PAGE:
Virgin of Guadalupe
These three objects tell a story of Mexico’s early nineteenth-century Creole patriotism. The Mexican independence movement was fueled by Creoles, who were often denied a voice in colonial government. The 1821 Act of Independence formalized the independence that had been declared in 1810 and was signed by many Creole aristocrats, among them Don José María Gómez de Cervantes, whose portrait is on view nearby. New World figures like the Virgin of Guadalupe, who miraculously appeared to the Indian Juan Diego in 1521, and Saint Felipe de Jesús, the first Mexican-born saint, became important nationalist symbols, supporting the idea that the independence of Mexico was divinely ordained.
Estos tres objetos cuentan la historia del patriotismo criollo en el México de inicios del siglo XIX. El movimiento de independencia mexicano fue promovido por criollos, a quienes con frecuencia se les negó voz en el gobierno colonial. El Acta de la Independencia de 1821 formalizó la independencia que había sido declarada en 1810 y fue firmada por muchos aristócratas criollos, entre ellos don José María Gómez de Cervantes, cuyo retrato se exhibe aquí cerca. Las imágenes sagradas del Nuevo Mundo como la Virgen de Guadalupe, la que milagrosamente se le apareció al indio Juan Diego en 1521, y San Felipe de Jesús, el primer santo nacido en México, llegaron a ser importantes símbolos nacionalistas que apoyaron la idea de que la independencia de México era un designio divino.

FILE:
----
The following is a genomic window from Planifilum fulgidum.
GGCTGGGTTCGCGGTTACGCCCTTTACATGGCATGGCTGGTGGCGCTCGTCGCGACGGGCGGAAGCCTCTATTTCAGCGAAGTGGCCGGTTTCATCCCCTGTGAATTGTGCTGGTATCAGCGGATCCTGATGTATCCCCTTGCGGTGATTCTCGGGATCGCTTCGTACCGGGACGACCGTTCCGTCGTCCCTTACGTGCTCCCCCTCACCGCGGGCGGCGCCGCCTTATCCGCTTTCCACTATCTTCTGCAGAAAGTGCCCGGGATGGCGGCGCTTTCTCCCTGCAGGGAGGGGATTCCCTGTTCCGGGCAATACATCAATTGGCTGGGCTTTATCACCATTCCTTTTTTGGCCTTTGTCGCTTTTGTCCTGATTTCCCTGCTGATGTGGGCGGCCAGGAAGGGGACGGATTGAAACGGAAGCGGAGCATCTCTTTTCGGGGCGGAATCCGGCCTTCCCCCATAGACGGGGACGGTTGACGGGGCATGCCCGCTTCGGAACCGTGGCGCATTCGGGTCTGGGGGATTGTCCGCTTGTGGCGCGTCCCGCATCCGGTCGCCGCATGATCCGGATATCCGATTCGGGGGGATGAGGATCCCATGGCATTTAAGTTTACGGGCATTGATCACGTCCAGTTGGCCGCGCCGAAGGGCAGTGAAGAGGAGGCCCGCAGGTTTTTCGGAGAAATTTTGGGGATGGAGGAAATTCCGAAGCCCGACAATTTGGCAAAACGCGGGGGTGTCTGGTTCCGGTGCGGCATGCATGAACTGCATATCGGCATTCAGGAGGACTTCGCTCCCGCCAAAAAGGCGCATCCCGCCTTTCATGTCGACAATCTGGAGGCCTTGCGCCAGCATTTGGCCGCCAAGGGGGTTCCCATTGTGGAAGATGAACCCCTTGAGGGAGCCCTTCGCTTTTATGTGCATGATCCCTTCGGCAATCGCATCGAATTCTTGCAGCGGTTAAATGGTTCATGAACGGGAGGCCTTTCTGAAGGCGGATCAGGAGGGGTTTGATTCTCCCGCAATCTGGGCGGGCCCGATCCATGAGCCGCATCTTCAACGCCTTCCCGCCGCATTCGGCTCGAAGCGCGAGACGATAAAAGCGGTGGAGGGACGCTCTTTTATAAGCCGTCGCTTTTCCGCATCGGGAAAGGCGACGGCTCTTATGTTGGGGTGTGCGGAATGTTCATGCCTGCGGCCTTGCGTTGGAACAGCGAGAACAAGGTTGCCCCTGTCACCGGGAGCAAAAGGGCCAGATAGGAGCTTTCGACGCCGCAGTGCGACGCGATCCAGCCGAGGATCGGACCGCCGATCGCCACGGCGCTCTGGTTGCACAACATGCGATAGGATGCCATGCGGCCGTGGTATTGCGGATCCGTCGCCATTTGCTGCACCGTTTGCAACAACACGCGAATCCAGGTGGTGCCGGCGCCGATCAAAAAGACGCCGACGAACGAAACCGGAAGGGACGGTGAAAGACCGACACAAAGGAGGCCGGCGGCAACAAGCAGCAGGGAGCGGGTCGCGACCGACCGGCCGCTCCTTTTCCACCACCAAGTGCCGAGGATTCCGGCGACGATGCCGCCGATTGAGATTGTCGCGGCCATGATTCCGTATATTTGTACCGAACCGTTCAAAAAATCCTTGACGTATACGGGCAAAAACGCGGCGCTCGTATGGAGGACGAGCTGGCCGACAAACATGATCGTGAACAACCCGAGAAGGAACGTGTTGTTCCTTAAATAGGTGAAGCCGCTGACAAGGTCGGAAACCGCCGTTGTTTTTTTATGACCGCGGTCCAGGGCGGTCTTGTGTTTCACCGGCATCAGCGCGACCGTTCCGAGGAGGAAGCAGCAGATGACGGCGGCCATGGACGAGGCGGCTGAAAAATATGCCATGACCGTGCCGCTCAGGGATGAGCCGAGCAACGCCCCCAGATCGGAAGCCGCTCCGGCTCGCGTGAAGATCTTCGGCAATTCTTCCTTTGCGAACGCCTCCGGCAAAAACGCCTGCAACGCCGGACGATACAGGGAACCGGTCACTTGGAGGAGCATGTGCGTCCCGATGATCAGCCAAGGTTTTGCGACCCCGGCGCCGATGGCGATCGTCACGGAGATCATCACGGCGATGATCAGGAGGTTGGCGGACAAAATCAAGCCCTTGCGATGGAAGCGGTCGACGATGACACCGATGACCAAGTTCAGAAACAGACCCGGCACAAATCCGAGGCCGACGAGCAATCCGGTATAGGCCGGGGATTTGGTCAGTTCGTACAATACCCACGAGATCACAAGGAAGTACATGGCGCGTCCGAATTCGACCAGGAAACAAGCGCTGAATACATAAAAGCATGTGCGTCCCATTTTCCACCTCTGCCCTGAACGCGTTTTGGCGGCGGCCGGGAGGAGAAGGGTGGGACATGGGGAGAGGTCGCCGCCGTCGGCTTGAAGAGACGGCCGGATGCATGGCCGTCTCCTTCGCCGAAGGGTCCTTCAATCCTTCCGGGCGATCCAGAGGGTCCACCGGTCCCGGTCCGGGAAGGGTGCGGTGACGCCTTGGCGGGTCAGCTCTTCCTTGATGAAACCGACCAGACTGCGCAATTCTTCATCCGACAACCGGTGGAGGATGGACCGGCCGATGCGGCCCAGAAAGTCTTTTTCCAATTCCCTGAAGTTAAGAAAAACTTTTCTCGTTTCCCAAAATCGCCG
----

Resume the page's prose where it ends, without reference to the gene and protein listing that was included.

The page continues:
Oil on canvas
September 1, 1824
22 7/8 x 15in. (58.1 x 38.1cm)
frame: 22 7/8 x 15 1/4 x 7/8 in. (58.1 x 38.7 x 2.2 cm) (show scale)
Bottom center: "se ácabó este Lienzo el dia primero de/Sbre d 1824 año: Lo pinto Ysidro Escamilla"
This item is not on view
Henry L. Batterman Fund
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Isidro Escamilla (Mexican, active 19th century). Virgin of Guadalupe, September 1, 1824. Oil on canvas, 22 7/8 x 15in. (58.1 x 38.1cm). Brooklyn Museum, Henry L. Batterman Fund, 45.128.189
overall, 45.128.189_SL3.jpg. Brooklyn Museum photograph
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